Wednesday, June 08, 2005


Conservative MP Gurmant Grewal who so surreptitiously endeavored to entrap Minister of Health Ujjal Dosanjh in a qui pro quo for his, and his wife’s, support of the Liberal budget bill has suddenly taken a leave of absence(follow the chronology)—due, we are led to believe, to stress. Understandably, the stress and growing dread of being found out as a fabricator of tape recordings you earlier alleged to be proof positive of Liberal corruption and influence peddling would be enough to make even the fiercest political animal retreat. Now that the entirety of the recordings have been released—a full four hours!—a number of independent experts say that portions have been doctored. But why the suspicion?

It took Mr. Grewal, with the sage advice of his party it is assumed, over two weeks to release all of the tapes; initially, only a tendentious hour and thirty minutes were released—of which, predictably, reflected poorly on Mr. Dosanjh and Mr. Murphy, the Prime Minister’s chief of staff.

And now even his wife, Nina Grewal, has distanced herself from the matter by saying “Nobody approached me, I wasn't part of any negotiations.” Mrs. Grewal is also avoiding the press, choosing to leave her office in the East Block through the back doors. Calls to her riding office are being directed to her husband’s office, who is away on leave.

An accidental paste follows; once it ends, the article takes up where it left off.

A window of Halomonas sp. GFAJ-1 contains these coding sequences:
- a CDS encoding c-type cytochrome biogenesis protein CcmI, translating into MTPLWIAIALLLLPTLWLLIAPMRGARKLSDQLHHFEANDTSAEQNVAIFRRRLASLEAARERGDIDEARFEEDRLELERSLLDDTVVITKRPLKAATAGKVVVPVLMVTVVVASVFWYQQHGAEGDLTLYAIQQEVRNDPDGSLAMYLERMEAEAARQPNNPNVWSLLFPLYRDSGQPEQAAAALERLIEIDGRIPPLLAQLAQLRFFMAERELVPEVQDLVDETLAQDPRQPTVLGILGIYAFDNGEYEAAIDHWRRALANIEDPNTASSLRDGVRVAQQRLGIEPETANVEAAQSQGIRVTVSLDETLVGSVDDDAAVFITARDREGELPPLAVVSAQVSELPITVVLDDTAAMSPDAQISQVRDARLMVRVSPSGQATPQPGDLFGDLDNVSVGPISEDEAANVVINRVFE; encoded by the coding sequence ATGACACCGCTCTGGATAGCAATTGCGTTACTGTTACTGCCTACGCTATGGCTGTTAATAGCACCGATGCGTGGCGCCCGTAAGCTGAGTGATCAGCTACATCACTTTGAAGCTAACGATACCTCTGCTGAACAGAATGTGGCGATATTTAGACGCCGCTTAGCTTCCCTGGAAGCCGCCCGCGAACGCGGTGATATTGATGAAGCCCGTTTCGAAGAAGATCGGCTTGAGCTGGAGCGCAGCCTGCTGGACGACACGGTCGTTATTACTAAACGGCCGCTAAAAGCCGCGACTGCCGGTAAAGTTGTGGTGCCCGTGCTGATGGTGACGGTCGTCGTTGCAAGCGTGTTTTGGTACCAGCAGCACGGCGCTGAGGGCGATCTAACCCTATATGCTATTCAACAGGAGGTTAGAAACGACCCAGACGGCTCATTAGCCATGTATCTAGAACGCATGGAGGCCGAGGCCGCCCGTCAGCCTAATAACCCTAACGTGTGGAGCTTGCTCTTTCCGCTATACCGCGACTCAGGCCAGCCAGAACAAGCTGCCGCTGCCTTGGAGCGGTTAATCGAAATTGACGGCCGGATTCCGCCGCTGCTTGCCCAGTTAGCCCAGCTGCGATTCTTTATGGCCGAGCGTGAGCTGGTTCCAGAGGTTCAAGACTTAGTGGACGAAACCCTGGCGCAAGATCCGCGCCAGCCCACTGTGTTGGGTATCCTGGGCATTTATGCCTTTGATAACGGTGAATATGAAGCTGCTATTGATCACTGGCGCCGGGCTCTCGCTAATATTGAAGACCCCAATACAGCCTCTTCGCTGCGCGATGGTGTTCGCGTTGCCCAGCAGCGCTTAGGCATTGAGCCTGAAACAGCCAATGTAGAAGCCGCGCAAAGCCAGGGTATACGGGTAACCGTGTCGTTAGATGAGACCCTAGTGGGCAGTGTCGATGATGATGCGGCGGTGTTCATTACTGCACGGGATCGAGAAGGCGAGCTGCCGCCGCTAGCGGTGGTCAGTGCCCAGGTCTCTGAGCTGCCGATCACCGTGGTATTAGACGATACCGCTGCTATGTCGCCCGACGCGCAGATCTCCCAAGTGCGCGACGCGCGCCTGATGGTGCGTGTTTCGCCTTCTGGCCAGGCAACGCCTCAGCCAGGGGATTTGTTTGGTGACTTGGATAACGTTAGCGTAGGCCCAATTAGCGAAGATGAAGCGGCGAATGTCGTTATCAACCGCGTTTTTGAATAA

Stephen Harper doesn’t need this. After the Liberals passed their budget bill (more work still needs to be done in committee) whispers about the fate of Stephen Harper’s leadership were soundless, out of respect, but various. Then Tapegate or Grewalgate, what have you, prefigured a grave outcome for the Liberals, insofar as Grewal’s allegations were true. Even if it were the case that the tapes proved ambiguous on the question as to who initiated the meetings, Liberal involvement carried its requisite stench of impropriety.

During this time Harper was strong in his fulminations, and with good reason: the tapes appeared to implicitly convey the Liberals attempt to buy Mr. Grewal’s vote, along with his wife’s.

At the very least it has now been proven that the tapes were doctored, and, as they were in Mr. Grewal’s possession this whole time, questions surrounding his motives have arisen. Mr. Grewal’s leave of absence is only evidence of the doubt Stephen Harper has on the matter. The truth may still lie somewhere in the abstracted middle, but for Stephen Harper and the Conservative party the perception isn’t helpful.

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